The disclosure towards the end of May that the Guyana-Suriname Ferry Service had been suspended (for how long this will remain the case is, as yet, unclear) on account of what appears to be serious mechanical problems afflicting the MV Canawaima, would probably not have come as a complete shock to frequent users of the service. That said, the suspension of the most important cross-border transport link between the two countries is regrettable, even undesirable, and ought to be addressed without undue delay.

In making the announcement of the suspension of the service on May 27th, the local Terminal Manager, Gale Culley-Greene, was quoted as saying that the Canawaima had been experiencing “mechanical difficulties” for some time. It appears that a point has now been reached where there is no choice but to ground the vessel for repairs. Ms. Culley-Greene is also quoted as saying that a replacement vessel would be sourced, though it is unclear as to when that replacement will be found and installed. Meanwhile, we must assume that the level of traffic between the two neighbouring countries will be considerably affected.

 But that is not all. It appears as well that the matter of which side, Guyana or Suriname, is   responsible for both temporarily replacing and repairing the Canawaima so that the ferry service can be restored in the shortest possible time, may have become the subject of testy differences of opinion between the two sides. That is, to say the least, disturbing. 

About a week after the Canawaima was withdrawn from service, the Ministry of Foreign Affairs said that there was no onus on Guyana to fund the replacement of the service. In fact, Takuba Lodge asserted that responsibility for both the repairs to the Canawaima and such temporary replacement for the vessel in its absence as is required ought to be the responsibility of the joint company set up to run the service, the implication here being that responsibility for the operation of the company, including the management of its finances falls to Paramaribo, not Georgetown.

 This is not the first time that this issue has arisen though now that the 20 year-old Ferry appears to be  seriously stricken and will, presumably, be out of service for some while, the matter of  which side picks up the bills for repairs and for the temporary replacement of the vessel could become a matter of strife between the two capitals.

All of this, though, is more than a little strange since circumstances like the prevailing ones ought surely to be covered and clearly spelt out in clauses in the vessel’s operating contract. In other words, the issue of who foots the bills for repairs and temporary replacement really ought not to be a matter of the kind of controversy that continues to arise.  Takuba Lodge appears to be adamant that the contractual arrangement is clear on Paramaribo’s responsibilities in the matter. In fact, the Foreign Ministry here asserts that in the face of Suriname’s protracted delinquency Guyana has continually been picking up the slack as far as repairs and maintenance to the Canawaima are concerned.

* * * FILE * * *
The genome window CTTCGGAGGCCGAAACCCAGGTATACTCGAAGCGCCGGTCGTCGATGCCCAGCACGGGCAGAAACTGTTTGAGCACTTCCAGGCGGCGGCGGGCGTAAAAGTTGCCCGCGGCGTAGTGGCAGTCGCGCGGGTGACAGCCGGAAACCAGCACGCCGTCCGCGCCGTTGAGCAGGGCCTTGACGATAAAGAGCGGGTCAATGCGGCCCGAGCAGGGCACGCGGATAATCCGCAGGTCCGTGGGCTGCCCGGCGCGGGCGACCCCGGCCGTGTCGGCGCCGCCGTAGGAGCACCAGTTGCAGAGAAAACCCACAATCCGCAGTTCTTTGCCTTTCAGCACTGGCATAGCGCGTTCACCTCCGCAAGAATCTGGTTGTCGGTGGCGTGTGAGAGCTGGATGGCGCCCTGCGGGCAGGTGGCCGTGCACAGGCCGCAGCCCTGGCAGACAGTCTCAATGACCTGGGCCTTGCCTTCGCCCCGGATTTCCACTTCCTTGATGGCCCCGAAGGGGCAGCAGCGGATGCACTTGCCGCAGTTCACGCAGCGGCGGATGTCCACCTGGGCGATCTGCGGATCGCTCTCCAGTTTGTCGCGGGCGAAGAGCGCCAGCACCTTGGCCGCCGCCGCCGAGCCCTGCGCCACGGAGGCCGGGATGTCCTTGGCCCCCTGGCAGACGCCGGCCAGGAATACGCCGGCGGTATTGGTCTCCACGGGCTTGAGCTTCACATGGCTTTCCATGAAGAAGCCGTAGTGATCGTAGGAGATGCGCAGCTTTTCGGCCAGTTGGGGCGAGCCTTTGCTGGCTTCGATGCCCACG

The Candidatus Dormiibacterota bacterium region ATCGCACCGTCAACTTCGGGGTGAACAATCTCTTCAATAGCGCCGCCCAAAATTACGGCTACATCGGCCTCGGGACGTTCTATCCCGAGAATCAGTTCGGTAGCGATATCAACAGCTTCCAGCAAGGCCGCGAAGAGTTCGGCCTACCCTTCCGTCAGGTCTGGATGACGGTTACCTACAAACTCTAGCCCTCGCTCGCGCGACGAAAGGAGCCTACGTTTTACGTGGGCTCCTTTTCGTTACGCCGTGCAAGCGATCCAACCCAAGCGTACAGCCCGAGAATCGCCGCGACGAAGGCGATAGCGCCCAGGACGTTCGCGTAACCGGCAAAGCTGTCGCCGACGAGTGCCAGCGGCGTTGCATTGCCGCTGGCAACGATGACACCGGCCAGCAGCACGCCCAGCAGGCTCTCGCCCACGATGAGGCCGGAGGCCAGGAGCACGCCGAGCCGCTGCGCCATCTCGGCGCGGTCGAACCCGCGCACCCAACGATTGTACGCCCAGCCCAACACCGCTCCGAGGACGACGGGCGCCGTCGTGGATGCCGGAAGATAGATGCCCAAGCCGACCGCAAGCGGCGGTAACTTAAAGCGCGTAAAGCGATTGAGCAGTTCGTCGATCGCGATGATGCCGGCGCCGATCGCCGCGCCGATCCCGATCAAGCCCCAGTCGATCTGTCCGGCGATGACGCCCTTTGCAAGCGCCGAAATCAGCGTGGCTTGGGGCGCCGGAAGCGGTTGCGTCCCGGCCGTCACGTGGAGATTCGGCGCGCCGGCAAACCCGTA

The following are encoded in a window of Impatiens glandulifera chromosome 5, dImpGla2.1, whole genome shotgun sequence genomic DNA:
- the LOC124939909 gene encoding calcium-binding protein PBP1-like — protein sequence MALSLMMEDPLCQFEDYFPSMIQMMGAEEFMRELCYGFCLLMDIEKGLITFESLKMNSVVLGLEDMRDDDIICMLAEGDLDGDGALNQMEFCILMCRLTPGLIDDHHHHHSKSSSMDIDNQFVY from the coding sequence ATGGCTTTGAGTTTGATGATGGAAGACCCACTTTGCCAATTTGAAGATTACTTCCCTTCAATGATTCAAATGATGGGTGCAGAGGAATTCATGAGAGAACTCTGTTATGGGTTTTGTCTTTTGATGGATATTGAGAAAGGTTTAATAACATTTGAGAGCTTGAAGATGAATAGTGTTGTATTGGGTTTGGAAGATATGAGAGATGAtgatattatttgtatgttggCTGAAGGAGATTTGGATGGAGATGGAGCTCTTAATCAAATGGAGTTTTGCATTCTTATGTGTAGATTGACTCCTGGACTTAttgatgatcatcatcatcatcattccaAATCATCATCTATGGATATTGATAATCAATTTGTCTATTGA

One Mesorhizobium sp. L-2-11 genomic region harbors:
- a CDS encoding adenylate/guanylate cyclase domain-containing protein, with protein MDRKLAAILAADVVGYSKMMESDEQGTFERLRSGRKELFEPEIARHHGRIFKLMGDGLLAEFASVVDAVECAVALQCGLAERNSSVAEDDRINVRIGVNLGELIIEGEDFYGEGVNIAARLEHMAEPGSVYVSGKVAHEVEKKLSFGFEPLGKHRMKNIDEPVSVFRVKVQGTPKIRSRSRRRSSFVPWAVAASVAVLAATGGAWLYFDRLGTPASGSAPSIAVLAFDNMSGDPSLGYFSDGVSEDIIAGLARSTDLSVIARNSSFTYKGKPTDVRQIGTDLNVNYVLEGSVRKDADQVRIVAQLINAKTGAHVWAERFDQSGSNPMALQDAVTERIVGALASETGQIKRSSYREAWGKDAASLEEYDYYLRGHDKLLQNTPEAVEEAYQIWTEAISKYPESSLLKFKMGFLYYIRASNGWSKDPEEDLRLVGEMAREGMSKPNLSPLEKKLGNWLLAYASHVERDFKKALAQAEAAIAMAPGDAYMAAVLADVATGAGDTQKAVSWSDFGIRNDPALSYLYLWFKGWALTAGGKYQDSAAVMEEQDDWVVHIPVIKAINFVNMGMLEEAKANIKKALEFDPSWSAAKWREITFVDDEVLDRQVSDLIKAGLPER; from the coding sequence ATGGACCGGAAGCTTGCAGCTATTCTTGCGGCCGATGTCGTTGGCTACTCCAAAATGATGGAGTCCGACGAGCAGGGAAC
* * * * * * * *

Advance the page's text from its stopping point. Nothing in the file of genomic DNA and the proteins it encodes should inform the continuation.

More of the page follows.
Official concerns on this side of the Corentyne River over the welfare of the Canawaima and the importance of the service that it provides, have, the Foreign Ministry says, been raised both at the level of the Guyana/Suriname Cooperation Council at its meeting in 2018 and underscored as well by President David Granger during his meeting with President Bouterse last year. Arising out of the latter forum President Bouterse reportedly undertook to look into the matter though, we are told, there has been no evidence of any corrective initiative on Paramaribo’s part.

The role of the Canawaima as a means of enabling free movement of people and cargo between the two countries is considered to be an important mechanism for helping to keep on ‘even keel’ relations between two countries that have, on more than one occasion, ‘locked horns’ over Suriname’s claim to the New River triangle area. Put differently, apart from the practical role that the ferry service plays in sustaining what, over the years, has become the important movement of people and goods between two  countries with long-standing social and economic ties, it also serves, one hopes, as a symbol of the preparedness on the parts of the two governments to maintain, as far as possible, a normal and neighbourly relationship, Suriname’s territorial claim notwithstanding. For this reason, if no other, the business of restoring the ferry service should be settled quickly and in the manner prescribed in the contract.

It is of course no secret that discourses between Guyana and Suriname through the mechanism of the thirty-year-old Cooperation Council have not always taken place in an environment of the greatest agreeability and that the sourness had reached a point where, for ten years, between 2007 and March 2017, there had been no meeting of the Council. It would not now be the desirable thing if, going forward, future meetings of the Council were to become cluttered by the issue of who takes responsibility for remedying the situation arising out of the circumstances of the stricken Canawaima.

As was mentioned earlier, it is entirely reasonable to assume that the respective responsibilities of the two sides in the management of the ferry service are clearly underlined in an agreement thus providing a clear road map to an  amicable and hopefully early settlement of the issue at hand. But then we need to remind ourselves that this is not the first time, the fact of a presumed contractual arrangement, notwithstanding, that the Canawaima issue has surfaced. 

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